Academic journal article Electronic Journal of Human Sexuality

Teaching Content and Encouraging Acceptance in a Human Sexuality Course

Academic journal article Electronic Journal of Human Sexuality

Teaching Content and Encouraging Acceptance in a Human Sexuality Course

Article excerpt

The undergraduate experience is a time of learning, exploration, and growth for students, in part due to the exposure to large amounts of new information from a variety of sources. In addition to the knowledge gains inherent in an undergraduate education, there is also an important reference group effect (Kelley, 1952; Singer, 1981). Well supported by empirical data, the reference group effect refers to the influence that belonging to a group can have on an individual's attitudes and behaviors (Singer, 1981). Consequently, colleges and universities act as socializing institutions and as a result, students are likely to graduate with changed attitudes and values (Feldman and Newcomb, 1969). This effect can occur via the influence of peer groups as well as faculty reference groups and therefore can occur either in or out of the classroom. Furthermore, there is evidence that these effects are robust and long lasting. Newcomb's classic study of the attitudes of women at Bennington College in the late 1940's demonstrated not only a fundamental shift in their political attitudes but also that these new attitudes remained consistent for at least 25 years after graduation (Newcomb, 1943; Newcomb, Koenig, Flacks, & Warwick, 1967).

In addition to the broader reference group effect that might occur in undergraduate courses, experiences in particular classrooms might offer their own unique opportunities for change. Certain courses often have important secondary objectives in addition to their content specific goals. Diversity courses, for example, frequently have a goal of improving students' understanding of privilege, inequality, and prejudice with the aim of producing socially conscious citizens (hooks, 1994). Case and Stewart (2010) found that students in a diversity course expressed an increase in awareness of heterosexual privilege as well as greater support for same-sex marriage compared to their colleagues in other psychology or women's studies courses, suggesting that specific content may result in specific attitudinal changes.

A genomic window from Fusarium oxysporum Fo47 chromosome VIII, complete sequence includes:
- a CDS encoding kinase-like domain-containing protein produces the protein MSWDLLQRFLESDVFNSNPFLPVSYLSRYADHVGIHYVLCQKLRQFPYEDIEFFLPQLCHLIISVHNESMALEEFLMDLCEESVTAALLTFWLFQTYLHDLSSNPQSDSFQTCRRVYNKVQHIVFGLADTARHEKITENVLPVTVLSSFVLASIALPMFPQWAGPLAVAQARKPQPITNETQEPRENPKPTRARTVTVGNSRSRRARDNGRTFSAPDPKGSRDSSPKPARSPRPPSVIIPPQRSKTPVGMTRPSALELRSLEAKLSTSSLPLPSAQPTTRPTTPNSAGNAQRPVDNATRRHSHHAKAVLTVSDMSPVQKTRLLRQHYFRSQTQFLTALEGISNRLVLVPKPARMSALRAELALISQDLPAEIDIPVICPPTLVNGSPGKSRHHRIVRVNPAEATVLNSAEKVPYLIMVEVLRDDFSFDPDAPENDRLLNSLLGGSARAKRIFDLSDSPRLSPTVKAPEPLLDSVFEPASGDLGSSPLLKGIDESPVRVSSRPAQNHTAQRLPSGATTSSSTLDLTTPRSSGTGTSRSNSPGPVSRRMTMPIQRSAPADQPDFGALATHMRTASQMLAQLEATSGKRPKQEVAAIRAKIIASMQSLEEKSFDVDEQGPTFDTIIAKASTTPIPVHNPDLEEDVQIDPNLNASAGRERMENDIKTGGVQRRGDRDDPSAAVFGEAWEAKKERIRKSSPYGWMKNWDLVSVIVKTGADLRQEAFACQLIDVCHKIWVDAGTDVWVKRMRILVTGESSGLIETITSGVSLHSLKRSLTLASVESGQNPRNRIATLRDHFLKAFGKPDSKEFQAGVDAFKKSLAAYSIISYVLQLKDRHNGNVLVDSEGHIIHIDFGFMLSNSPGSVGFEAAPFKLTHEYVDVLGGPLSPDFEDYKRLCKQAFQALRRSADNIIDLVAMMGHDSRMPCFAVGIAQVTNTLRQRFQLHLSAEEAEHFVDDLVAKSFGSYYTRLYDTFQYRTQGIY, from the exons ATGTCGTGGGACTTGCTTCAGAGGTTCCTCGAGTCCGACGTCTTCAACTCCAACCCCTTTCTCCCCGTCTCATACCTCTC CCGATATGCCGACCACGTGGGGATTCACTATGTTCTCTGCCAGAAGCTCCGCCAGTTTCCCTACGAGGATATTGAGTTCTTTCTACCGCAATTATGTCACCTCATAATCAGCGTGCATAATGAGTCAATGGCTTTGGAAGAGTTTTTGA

A course in human sexuality has the potential to provide valuable information about the function of the sexual anatomy, pregnancy and childbirth, contraception, sexually transmitted infections, and sexual dysfunctions as well as to expose students to the range of sexual behaviors enjoyed by humans. Secondary goals might include increasing students' appreciation of sexual diversity, exposing them to different perspectives, increasing acceptance for other peoples' behaviors, and/or changing their attitudes regarding their own behaviors. Story (1979) was among the first to empirically examine the impact of a course on human sexuality on students' attitudes by asking students to rate how they felt about themselves and other people engaging in a variety of sexual behaviors (masturbation, oral sex, group-sex, sex during menstrual flow, etc.). Story (1979) found that students who took the human sexuality course developed attitudes that were more accepting and that this acceptance persisted far beyond the end of the semester. These results were in keeping with other researchers at the time who likewise found significant changes in general attitudes following human sexuality courses (Diamond, 1976; Garrard, Vaitkus, Held, & Chilgren, 1976; Gunderson & McCary, 1980; Rees & Zimmerman, 1974; Schnarch & Jones, 1981; Wanlass, Kilmann, Bella & Tarnowski, 1983).

Much of the initial research examining the impact of human sexuality courses was conducted in the 1970's and 80s. Since then, society has changed significantly in a number of ways that might diminish the impact of an undergraduate course focusing on sex and sexuality. The increase in sexuality education classes available at the middle and high school levels might make the knowledge gains of an undergraduate human sexuality course less compelling. In addition, compared to the 1970's and 80's, young people are exposed to more sexual content outside of the classroom. …

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